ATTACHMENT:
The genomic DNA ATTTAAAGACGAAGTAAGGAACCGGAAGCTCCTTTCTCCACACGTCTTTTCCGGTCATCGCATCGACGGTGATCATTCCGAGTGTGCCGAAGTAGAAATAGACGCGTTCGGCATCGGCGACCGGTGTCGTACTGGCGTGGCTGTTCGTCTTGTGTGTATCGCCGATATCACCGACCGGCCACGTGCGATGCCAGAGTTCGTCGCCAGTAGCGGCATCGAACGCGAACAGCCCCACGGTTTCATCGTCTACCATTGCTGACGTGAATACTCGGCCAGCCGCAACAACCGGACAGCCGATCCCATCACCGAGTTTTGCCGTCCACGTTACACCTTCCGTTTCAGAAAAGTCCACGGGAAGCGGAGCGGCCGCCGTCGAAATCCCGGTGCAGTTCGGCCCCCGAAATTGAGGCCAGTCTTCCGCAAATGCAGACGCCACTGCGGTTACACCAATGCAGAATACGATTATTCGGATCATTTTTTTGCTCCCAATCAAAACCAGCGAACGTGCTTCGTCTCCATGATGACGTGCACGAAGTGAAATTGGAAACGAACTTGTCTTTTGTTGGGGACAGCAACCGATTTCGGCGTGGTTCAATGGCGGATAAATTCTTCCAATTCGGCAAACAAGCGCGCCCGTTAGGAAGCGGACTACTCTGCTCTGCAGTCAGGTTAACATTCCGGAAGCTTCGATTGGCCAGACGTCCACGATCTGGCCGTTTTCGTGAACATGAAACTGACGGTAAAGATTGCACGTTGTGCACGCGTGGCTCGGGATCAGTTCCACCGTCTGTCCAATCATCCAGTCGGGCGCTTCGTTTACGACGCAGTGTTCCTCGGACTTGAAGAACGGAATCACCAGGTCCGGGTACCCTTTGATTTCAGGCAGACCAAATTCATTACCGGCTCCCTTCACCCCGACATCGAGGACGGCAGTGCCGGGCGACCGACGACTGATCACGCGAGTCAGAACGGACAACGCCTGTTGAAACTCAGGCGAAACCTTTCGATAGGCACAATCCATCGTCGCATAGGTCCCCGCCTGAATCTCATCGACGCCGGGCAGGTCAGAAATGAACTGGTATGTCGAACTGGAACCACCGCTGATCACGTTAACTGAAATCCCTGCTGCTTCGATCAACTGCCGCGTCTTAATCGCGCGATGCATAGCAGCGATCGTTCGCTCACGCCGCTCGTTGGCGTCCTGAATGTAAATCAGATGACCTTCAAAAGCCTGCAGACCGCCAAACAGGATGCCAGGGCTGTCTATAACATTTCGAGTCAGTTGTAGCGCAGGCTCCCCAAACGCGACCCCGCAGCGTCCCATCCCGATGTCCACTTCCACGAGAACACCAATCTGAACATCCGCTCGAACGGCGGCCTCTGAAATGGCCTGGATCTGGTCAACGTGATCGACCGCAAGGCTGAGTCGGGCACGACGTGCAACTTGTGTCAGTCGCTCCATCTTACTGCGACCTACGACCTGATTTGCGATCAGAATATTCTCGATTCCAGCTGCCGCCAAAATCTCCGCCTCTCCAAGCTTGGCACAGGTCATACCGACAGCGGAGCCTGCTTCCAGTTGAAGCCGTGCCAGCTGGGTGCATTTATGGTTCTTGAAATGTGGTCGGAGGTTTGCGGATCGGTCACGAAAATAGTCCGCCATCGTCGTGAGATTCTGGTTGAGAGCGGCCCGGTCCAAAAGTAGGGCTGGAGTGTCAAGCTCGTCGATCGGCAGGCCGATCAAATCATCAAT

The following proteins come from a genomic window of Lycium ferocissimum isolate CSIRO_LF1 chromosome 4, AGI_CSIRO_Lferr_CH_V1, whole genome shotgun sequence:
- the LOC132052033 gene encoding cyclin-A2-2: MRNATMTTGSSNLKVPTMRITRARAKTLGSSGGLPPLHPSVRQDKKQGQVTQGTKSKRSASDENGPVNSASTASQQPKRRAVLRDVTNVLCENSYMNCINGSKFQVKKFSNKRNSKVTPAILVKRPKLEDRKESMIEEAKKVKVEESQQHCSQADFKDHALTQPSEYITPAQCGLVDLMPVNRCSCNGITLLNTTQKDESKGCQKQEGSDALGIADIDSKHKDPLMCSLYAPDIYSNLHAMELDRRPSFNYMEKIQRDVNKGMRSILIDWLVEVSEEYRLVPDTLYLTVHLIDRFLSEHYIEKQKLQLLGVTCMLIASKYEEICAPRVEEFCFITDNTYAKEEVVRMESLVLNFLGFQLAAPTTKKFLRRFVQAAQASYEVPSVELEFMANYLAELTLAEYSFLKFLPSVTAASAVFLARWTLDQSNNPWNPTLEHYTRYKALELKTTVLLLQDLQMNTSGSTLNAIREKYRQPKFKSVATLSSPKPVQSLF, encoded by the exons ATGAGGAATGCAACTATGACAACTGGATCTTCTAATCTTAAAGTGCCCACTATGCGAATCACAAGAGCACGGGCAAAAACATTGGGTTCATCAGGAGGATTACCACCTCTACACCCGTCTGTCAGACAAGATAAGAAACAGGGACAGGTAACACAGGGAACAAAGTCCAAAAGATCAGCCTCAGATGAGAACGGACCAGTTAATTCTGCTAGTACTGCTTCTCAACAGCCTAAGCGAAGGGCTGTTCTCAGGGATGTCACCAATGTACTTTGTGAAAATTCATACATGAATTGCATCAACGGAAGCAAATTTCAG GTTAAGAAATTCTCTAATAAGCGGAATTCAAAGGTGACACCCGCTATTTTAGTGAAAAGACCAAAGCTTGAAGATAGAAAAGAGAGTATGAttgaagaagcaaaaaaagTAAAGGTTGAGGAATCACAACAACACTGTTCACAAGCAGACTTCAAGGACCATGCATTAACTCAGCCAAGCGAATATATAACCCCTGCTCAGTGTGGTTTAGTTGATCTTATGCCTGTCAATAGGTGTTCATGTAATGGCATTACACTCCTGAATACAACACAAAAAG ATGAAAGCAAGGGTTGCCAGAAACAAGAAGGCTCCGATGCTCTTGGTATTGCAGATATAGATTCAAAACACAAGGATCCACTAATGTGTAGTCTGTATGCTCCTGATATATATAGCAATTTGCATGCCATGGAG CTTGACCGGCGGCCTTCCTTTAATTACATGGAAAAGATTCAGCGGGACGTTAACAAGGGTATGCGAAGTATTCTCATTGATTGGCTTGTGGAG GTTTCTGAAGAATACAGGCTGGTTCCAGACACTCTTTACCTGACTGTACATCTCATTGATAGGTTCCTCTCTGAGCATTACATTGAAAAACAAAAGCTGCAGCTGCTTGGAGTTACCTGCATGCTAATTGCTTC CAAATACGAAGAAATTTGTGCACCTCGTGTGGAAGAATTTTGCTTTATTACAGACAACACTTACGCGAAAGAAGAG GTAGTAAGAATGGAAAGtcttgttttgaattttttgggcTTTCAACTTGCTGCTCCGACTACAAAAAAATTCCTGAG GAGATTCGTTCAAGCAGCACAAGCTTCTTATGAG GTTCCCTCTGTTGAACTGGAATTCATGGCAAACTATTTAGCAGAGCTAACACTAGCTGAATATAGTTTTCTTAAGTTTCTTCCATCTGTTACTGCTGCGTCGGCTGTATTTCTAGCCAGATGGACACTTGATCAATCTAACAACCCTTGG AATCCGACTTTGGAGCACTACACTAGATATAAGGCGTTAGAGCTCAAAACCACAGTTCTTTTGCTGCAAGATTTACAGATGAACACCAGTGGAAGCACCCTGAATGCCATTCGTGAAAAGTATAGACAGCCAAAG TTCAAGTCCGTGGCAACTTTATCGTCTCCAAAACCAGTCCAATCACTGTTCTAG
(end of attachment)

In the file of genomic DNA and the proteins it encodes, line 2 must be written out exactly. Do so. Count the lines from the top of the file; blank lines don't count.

The following proteins come from a genomic window of Lycium ferocissimum isolate CSIRO_LF1 chromosome 4, AGI_CSIRO_Lferr_CH_V1, whole genome shotgun sequence: